I would be very surprised if you don't disagree with that last statement; but it is Brooke's business to study such things (in this case where the "Apocalyptic pronouncements has issued mostly from ... the Right in Right in recent years. No one [a credible source] even bothers denying it." I give what she wrote greater credence than I grant you. If you wish to verify the question, I'm sure there is at least one book you could read that addresses the topic. But please remember that the credibility of a book depends on the credibility of its author.

With respect to the issue at hand, does the scarifying rhetoric, etc., cause any harm; I emphatically say it does. Repeat a falsehood often enough and loudly enough and it becomes gospel. Rhetoric that reflects critical thinking is sorely needed; and non sequiturs, by definition do not reflect critical thinking. David and Anna, with all due respect, your rhetoric is replete with innuendos and non sequiturs.

Jan. 15 2011 04:53 PM
anna from New York

"To these obvious republican shills here saying both sides used harsh metaphor is bullpoopoo"#10
Well, if you consider me to be a Republican shill, you're out of luck. Technically, I am still a Democrat (and it was my first and only formal affiliation in this country) even though I've threatened to leave the party at least since 1996, but I define myself as a Social Democrat (possibly the only one in this one-pretending-to be two party land).
Sorry, to disappoint you, but the left doesn't have to be antisemitic. Au contraire, my friend, au countraire.
BTW, rants against the Federal Reserve and bankers in general more often than not have antisemitic overtones.
dr anna

Jan. 15 2011 04:27 PM
Kathy from Ohio

WHERE was your inclusion of stochastic terrorism in this discussion??

Jan. 15 2011 04:07 PM
Matthew from Rockland County NY

This Jared doesn’t even have to have political affiliation to blame conservative rhetoric for his killing spree; he can just be mistrustful of the government.

That would be enough to make targeting a democrat seem like a good idea.

Whoever out there in media land is telling people that America is under attack by its own government is to blame, You are the journalists, please find out who that is, so I can blame someone appropriately, and feel right about this.

Jan. 15 2011 02:12 PM
Matthew from Rockland County NY

I have heard that Jared had no discernable political connections. I have also read that he has ranted about various topics, one of which was the Federal Reserve, and how they are -in not so many words-, 'out to get us' (Americans). In my experience, rants about the Federal Reserve are from conservative, or Libertarian types, or those who are always mistrustful of the established structure of the government and monetary system in place in America.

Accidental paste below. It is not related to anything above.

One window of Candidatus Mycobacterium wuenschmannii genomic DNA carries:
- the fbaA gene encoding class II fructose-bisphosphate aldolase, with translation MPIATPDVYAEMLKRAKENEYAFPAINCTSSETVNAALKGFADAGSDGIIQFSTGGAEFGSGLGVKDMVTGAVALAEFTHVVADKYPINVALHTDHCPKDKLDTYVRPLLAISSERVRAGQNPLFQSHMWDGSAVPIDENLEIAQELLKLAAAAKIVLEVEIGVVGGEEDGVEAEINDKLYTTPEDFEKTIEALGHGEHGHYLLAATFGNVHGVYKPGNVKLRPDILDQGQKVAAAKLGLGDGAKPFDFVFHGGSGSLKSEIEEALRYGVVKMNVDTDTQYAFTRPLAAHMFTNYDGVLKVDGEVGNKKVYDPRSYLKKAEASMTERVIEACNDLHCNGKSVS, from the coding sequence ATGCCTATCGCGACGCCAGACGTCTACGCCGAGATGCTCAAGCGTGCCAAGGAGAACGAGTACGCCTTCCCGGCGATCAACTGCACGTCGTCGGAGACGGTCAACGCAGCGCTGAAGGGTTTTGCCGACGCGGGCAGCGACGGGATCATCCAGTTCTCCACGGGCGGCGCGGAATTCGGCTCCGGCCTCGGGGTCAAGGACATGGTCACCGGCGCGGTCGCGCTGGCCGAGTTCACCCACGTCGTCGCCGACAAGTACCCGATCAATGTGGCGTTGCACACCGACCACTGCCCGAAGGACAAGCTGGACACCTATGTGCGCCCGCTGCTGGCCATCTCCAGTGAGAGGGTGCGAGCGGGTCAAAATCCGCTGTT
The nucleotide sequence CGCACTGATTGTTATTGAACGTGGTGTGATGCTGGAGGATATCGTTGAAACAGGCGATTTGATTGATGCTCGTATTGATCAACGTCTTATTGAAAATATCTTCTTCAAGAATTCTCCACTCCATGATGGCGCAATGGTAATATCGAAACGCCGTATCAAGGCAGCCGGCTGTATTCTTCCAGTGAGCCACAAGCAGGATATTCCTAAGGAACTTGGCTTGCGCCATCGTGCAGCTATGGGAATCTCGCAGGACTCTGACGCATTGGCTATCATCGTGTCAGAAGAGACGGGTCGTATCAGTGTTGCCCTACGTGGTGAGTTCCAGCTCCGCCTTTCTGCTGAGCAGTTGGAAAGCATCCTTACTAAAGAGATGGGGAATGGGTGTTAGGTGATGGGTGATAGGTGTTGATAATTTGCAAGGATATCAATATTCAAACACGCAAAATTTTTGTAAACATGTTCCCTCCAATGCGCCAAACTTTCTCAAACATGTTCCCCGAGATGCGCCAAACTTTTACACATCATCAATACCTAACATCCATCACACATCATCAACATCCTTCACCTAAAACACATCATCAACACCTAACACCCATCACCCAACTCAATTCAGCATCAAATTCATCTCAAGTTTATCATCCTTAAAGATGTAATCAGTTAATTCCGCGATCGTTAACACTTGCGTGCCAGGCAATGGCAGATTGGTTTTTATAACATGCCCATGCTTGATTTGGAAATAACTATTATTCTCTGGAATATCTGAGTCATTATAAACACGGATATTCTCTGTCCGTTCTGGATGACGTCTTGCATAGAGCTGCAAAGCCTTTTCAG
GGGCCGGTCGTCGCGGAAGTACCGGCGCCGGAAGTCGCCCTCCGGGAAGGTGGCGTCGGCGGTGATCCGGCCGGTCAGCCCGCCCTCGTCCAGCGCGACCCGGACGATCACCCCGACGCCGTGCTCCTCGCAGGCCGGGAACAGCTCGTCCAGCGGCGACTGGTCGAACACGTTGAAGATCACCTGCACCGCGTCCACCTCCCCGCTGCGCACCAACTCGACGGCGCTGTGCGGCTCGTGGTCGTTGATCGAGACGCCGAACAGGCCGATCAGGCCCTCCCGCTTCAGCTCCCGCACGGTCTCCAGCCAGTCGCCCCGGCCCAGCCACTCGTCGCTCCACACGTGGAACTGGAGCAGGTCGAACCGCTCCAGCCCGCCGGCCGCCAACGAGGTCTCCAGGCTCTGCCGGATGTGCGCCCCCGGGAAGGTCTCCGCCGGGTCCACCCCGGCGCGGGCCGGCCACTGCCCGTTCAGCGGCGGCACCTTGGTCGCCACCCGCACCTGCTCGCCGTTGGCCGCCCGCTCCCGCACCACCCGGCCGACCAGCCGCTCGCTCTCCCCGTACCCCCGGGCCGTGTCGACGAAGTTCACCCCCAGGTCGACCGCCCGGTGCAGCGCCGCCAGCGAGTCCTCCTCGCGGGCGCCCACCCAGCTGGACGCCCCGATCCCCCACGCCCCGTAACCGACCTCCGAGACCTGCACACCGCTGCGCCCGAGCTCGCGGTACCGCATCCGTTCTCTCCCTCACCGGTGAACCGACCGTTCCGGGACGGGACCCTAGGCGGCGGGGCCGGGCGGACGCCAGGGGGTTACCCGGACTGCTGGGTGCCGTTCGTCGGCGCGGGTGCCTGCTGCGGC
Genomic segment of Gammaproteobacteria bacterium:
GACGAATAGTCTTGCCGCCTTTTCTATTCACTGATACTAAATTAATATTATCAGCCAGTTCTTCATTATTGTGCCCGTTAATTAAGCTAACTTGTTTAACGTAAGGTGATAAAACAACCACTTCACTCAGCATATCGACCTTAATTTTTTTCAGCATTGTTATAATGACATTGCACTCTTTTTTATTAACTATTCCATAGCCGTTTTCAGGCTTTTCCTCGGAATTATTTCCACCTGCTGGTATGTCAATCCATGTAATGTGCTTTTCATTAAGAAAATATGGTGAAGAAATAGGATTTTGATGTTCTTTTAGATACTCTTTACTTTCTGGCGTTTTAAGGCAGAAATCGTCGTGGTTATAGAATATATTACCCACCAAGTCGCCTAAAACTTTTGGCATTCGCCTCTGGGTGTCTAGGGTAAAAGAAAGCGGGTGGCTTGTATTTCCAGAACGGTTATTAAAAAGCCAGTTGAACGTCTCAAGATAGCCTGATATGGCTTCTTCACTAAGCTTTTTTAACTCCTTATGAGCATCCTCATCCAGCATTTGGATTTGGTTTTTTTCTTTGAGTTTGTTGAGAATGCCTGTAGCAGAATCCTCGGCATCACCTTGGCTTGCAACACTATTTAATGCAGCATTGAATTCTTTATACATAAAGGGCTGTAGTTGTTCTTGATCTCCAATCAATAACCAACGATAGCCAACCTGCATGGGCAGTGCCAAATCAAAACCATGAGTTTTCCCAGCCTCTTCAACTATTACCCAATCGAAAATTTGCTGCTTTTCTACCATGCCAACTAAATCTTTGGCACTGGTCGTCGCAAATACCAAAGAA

And although I agree that Palin putting crosshairs on Gifford’s district didn’t cause this, I also believe that a crazy Jared heard someone in the media talking about how the current government was/is ruining America, maybe even Palin, and that the country will be forever changed for the worse by policies like Obamacare, and etc. These commentators are to blame, when you tell a lunatic that the country you love and grew up in is being changed forever, and your children and their children are going to suffer because of it, the lunatic is going to feel like he must stem the tide of the socialist takeover by taking the hard action.
He met and received a thank you certificate from Giffords when he attended one of her events in 2007, which would put her in his universe, he has probably even been close enough to shoot her before, and assumed she would be accessible again.
To these obvious republican shills here saying both sides used harsh metaphor is bullpoopoo; Democrats don’t accuse conservatives of destroying America, or say that a second amendment solution is needed for these problems with Obama government. Saying ‘hostage takers’ (when true) is a far cry from saying Obama is illegitimately president. Republicans / conservatives in the public arena are a bunch of rabble rousing, harsh language using, selfish and unfair human beings, and they should all feel ashamed. Who I believe is responsible is FoxNews, and their defense of the country against the liberal horde who are currently “in control”.

Jan. 15 2011 02:07 PM